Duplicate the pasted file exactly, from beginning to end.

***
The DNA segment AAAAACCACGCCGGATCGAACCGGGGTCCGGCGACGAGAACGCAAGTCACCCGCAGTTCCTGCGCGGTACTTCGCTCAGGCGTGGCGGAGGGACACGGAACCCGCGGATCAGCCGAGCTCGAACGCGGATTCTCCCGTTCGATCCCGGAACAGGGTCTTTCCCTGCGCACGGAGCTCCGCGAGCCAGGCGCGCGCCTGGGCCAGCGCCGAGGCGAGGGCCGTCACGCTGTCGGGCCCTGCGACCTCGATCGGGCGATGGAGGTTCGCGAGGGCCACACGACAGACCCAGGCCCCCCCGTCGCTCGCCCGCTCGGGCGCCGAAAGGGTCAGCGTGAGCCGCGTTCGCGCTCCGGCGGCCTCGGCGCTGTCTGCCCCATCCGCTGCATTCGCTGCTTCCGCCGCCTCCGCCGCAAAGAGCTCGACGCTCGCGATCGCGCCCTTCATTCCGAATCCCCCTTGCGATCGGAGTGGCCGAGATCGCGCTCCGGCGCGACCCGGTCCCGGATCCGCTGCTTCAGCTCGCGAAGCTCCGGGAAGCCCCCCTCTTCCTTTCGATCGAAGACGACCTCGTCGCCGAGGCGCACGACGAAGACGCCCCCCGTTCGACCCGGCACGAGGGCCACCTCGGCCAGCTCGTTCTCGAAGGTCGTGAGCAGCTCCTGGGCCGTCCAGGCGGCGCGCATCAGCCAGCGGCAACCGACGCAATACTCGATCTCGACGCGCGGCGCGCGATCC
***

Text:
The DNA segment AAAAACCACGCCGGATCGAACCGGGGTCCGGCGACGAGAACGCAAGTCACCCGCAGTTCCTGCGCGGTACTTCGCTCAGGCGTGGCGGAGGGACACGGAACCCGCGGATCAGCCGAGCTCGAACGCGGATTCTCCCGTTCGATCCCGGAACAGGGTCTTTCCCTGCGCACGGAGCTCCGCGAGCCAGGCGCGCGCCTGGGCCAGCGCCGAGGCGAGGGCCGTCACGCTGTCGGGCCCTGCGACCTCGATCGGGCGATGGAGGTTCGCGAGGGCCACACGACAGACCCAGGCCCCCCCGTCGCTCGCCCGCTCGGGCGCCGAAAGGGTCAGCGTGAGCCGCGTTCGCGCTCCGGCGGCCTCGGCGCTGTCTGCCCCATCCGCTGCATTCGCTGCTTCCGCCGCCTCCGCCGCAAAGAGCTCGACGCTCGCGATCGCGCCCTTCATTCCGAATCCCCCTTGCGATCGGAGTGGCCGAGATCGCGCTCCGGCGCGACCCGGTCCCGGATCCGCTGCTTCAGCTCGCGAAGCTCCGGGAAGCCCCCCTCTTCCTTTCGATCGAAGACGACCTCGTCGCCGAGGCGCACGACGAAGACGCCCCCCGTTCGACCCGGCACGAGGGCCACCTCGGCCAGCTCGTTCTCGAAGGTCGTGAGCAGCTCCTGGGCCGTCCAGGCGGCGCGCATCAGCCAGCGGCAACCGACGCAATACTCGATCTCGACGCGCGGCGCGCGATCC